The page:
Washington's latest tempest in a teapot, in which doctrinaire Republicans spar with President Trump over tariffs, lays bare the essential amorality of the party's transactional alliance with Trump — and the rank bad faith in which both sides engage with the rest of the country.
The party has enabled so much Trumpian awfulness. But they'll stand up to him over tariffs?!
It's impossible to pinpoint exactly when the GOP became the malignancy that it is today. But it's fairly easy to draw a straight line from the nomination of Sarah Palin for vice president to the present moment. The cynical and desperate selection of Palin in the summer of 2008, and the subsequent lionization of her on the populist right, was the first unmistakable sign that conservatism had been reduced to one gigantic irritable mental gesture.
The party has been punished exactly once — in the form of President Obama's 2012 re-election — since that moment.
For their remorseless opposition to fiscal stimulus during the worst economic crisis in half a century, and then to the concept of universal health care, the party was rewarded in 2010 with a triumphant takeover of the House of Representatives. How's the "Tea Party revolution" looking today as Republicans, with their unified control of the federal government, have ditched the anti-Obama cudgel that was budget sequestration and (again) embraced deficits as far as the eye can see?
About as silly as a suburban rabble-rouser in a tricorn hat.
After the temporary comeuppance of the 2012 election, in which the GOP nominated a transparently phony, conviction-free opportunist, the party's first order of business was to resist (with the help, it must be said, of four red state Democrats) a milquetoast response to the Sandy Hook Elementary School massacre. Later it would petulantly shut down the government for nearly two weeks to stop the implementation of the Affordable Care Act. It also refused to even consider a nominee for the U.S. Supreme Court — a bold, unprecedented, norm-traducing act of partisan defiance.
For these and other feats of statesmanship, the party was rewarded with control of the U.S. Senate.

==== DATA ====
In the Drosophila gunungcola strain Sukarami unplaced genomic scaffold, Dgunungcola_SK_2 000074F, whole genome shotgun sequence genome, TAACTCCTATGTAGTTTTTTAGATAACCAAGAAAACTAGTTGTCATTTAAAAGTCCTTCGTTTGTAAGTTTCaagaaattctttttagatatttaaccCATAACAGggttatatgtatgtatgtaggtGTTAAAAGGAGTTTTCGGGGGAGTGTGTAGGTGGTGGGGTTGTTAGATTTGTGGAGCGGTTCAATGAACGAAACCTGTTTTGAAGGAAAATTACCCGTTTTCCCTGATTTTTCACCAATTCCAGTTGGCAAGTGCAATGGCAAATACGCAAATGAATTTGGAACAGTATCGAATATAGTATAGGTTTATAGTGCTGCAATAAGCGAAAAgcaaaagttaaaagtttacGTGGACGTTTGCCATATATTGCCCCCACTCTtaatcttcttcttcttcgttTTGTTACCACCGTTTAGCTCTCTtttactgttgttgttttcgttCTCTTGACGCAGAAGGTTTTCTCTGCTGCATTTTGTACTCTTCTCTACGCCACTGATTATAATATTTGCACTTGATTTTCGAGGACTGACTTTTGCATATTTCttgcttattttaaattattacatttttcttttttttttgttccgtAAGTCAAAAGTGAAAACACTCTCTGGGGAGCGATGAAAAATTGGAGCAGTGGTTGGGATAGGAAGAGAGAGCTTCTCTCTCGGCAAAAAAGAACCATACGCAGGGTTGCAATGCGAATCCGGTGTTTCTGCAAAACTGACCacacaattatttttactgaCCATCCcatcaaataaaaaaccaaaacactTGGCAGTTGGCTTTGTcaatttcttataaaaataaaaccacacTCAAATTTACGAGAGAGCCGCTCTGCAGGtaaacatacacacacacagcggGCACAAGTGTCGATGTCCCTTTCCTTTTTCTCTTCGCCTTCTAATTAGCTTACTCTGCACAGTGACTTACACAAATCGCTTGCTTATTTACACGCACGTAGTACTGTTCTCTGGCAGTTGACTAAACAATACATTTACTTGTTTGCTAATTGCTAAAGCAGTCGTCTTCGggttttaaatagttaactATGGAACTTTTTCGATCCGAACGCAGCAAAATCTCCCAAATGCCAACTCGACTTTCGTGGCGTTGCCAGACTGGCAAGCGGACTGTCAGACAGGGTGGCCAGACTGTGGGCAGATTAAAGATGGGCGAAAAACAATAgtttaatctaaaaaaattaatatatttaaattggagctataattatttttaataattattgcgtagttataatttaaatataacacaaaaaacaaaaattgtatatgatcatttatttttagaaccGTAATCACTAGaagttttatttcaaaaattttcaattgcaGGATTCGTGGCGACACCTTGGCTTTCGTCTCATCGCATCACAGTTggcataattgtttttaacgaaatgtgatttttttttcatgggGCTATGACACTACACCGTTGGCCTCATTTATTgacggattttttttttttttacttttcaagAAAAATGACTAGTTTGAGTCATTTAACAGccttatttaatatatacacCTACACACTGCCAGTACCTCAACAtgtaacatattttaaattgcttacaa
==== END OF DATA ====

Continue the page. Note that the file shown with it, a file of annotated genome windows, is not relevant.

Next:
The 2016 election cycle was supposed to be something of a definitive verdict. Donald Trump, who had swatted away what had been considered the best and brightest of the party's center-right faction, became the avatar of a dying demographic of resentful, reactionary white voters. His almost-certain defeat was going to send a message to an intractable party: Adapt or die.
Instead the party was rewarded with the presidency, complete control of the federal government, and, for good measure, a stolen seat on the Supreme Court.
Maybe this year will be different. Maybe it will prove a disruption in this vicious cycle of partisan impunity. Or maybe not. In the meantime let us enjoy this inning of intra-party dispute.
Republicans will look the other way as Trump monetizes the presidency and fleeces taxpayers by blurring the lines of the office and his privately held business. They will plug their eyes and cover their eyes in the face of mounting evidence that he or his campaign underlings engaged in a conspiracy with foreign espionage agents. They will overlook hush money payments to porn stars. They will tolerate nepotism. They will validate unconscionable treatment of Justice Department officials. But the imposition of tariffs on steel and aluminum is apparently a red line the crossing of which will awaken the sleeping giant of principled conservatism!
This kerfuffle, too, will eventually fade from view as a new one takes its place. But until the electorate finally rouses itself to discipline these impervious characters, we must content ourselves with the schadenfreude on offer in this chapter of the drama.
As I say: Savor it!